The Electronic Securities Act (eWPG) went into effect in June of 2021. According to the unambiguous intention of the legislator, the eWPG relates solely to unsecuritised bearer bonds and it is in its current iteration intended as somewhat of a test for the possible introduction of other unsecuritised financial instruments such as e.g. electronic stocks. With the introduction of the eWPG, the legislator nevertheless also altered a number of provisions in other codes of law regarding securities and capital markets law. The legislator e.g. amended the Capital Investment Act (KAGB) to provide for the option to introduce crypto fund shares. The specific legal design of these crypto fund shares is delegated by the legislator to the Federal Ministries of Finance (BMF) and Justice (BMJ) which are authorized to issue executive ordinances in this matter. The two Federal Ministries acted on this authorization last week and published a draft for a Crypto Fund Shares Regulation (KryptoFAV).


What is Supposed to be Regulated by the Crypto Fund Shares Regulation?

The published draft of the KryptoFAV consisting of just four paragraphs is rather short. According to the draft, crypto fund shares are intended to be electronic participation certificates that are registered in a crypto security registry. Next to the legal definition of crypto fund shares it also regulates the mutatis mutandis applicability of the eWPG provisions concerning crypto securities and crypto security registries to crypto fund shares. The draft intends for a special feature for the depository of crypto fund shares, which in contrast to those of electronic securities, mandatorily has to be the registry operator for the registration of the issued investment fund so that it can fulfill its legal control and information obligations towards the investors of the fund. Crypto fund shares will therefore not differ much from crypto securities pursuant to the eWPG other than in this particularity. The supervisory regulations of the KAGB will be applicable to crypto fund shares in the same way as they are applicable to traditional fund shares.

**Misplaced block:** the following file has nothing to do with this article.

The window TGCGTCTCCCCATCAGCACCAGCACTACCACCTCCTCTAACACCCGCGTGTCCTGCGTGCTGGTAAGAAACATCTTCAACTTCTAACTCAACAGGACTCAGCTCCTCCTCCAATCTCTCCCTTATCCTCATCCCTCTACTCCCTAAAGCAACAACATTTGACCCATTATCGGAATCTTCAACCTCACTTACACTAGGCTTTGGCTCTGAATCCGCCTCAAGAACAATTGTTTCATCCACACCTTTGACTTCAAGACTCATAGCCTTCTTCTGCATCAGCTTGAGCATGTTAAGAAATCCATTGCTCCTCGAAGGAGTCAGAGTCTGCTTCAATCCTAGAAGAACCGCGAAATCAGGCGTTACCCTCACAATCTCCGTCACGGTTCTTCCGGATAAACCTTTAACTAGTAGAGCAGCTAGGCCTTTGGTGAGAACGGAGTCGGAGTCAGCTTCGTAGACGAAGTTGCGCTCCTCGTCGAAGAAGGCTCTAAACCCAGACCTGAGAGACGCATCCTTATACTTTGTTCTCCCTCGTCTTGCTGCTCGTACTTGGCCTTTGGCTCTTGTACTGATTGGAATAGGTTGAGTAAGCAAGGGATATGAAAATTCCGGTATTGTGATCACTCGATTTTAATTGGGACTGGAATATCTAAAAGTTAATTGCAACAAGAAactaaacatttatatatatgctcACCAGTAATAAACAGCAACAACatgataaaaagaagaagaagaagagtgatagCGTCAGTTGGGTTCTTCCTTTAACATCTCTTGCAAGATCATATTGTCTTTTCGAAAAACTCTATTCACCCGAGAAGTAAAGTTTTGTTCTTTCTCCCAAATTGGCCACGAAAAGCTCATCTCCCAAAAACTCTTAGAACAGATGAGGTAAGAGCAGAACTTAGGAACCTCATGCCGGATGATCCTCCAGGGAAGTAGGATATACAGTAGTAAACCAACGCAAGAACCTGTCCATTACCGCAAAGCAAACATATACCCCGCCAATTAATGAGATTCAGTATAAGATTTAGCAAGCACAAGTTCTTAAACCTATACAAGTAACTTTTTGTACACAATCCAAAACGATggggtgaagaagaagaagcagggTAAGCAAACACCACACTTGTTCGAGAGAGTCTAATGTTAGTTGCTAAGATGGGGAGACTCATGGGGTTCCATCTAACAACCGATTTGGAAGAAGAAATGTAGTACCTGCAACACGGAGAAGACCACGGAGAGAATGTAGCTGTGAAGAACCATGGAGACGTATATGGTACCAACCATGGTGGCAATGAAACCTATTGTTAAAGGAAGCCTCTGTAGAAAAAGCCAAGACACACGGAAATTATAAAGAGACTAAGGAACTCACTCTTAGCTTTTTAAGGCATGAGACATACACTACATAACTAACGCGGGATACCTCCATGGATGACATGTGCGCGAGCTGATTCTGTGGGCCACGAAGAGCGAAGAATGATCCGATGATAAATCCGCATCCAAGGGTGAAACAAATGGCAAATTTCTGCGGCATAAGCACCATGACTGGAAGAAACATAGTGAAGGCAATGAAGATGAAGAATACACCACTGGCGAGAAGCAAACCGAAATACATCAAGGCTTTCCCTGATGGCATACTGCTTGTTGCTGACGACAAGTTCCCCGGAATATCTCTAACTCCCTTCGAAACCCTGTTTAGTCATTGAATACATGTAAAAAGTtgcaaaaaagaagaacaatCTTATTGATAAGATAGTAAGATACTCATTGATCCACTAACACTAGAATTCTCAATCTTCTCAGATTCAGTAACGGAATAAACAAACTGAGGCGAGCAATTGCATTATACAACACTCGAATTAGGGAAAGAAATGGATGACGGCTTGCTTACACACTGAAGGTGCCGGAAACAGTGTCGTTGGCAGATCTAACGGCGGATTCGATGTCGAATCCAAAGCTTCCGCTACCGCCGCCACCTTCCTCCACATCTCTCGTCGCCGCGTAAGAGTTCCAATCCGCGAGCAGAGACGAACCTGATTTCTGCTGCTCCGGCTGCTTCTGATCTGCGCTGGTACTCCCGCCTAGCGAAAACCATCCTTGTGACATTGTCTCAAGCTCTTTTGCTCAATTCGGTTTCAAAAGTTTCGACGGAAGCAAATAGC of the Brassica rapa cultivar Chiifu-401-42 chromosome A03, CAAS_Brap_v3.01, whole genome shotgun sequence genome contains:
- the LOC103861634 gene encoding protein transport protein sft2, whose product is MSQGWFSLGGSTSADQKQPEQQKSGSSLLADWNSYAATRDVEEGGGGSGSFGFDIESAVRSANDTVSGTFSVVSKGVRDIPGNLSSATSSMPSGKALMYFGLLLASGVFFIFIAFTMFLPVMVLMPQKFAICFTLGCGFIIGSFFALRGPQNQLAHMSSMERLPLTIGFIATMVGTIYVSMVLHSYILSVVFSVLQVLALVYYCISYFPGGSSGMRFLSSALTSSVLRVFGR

Can Fund Shares Be Tokenized in a Different Way?

The KryptoFAV intends to provide market participants with the option to issue tokenized shares of investment funds which may be acquired in an unencumbered, bona fide way by investors, similar to securitized participation certificates. Crypto fund shares will then be just as suited for an organized secondary market as traditional securitized fund shares. That being said, capital management companies are not restricted to crypto fund shares, if they intend to issue tokenized shares of investment capital. There will still be the option to tokenize fund shares without the registration in a crypto security register and observation of the requirements of the KryptoFAV by creating a legally valid contractual connection between the shares and the tokens representing it. The advantages of crypto fund shares regarding a bona fide, unencumbered acquisition is in this case lost, but on the other hand a registration in the crypto security registry of a depository that is also authorized as a crypto securities registry operator is also not required.



Attorney Lutz Auffenberg, LL.M. (London)






Last week, the Federal Ministry of Finance published its draft for a new Crypto Funds Shares Regulation (KryptoFAV). How will crypto fund shares be legally designed according to the ministries publication and what are the possibilities for investment funds arising from it?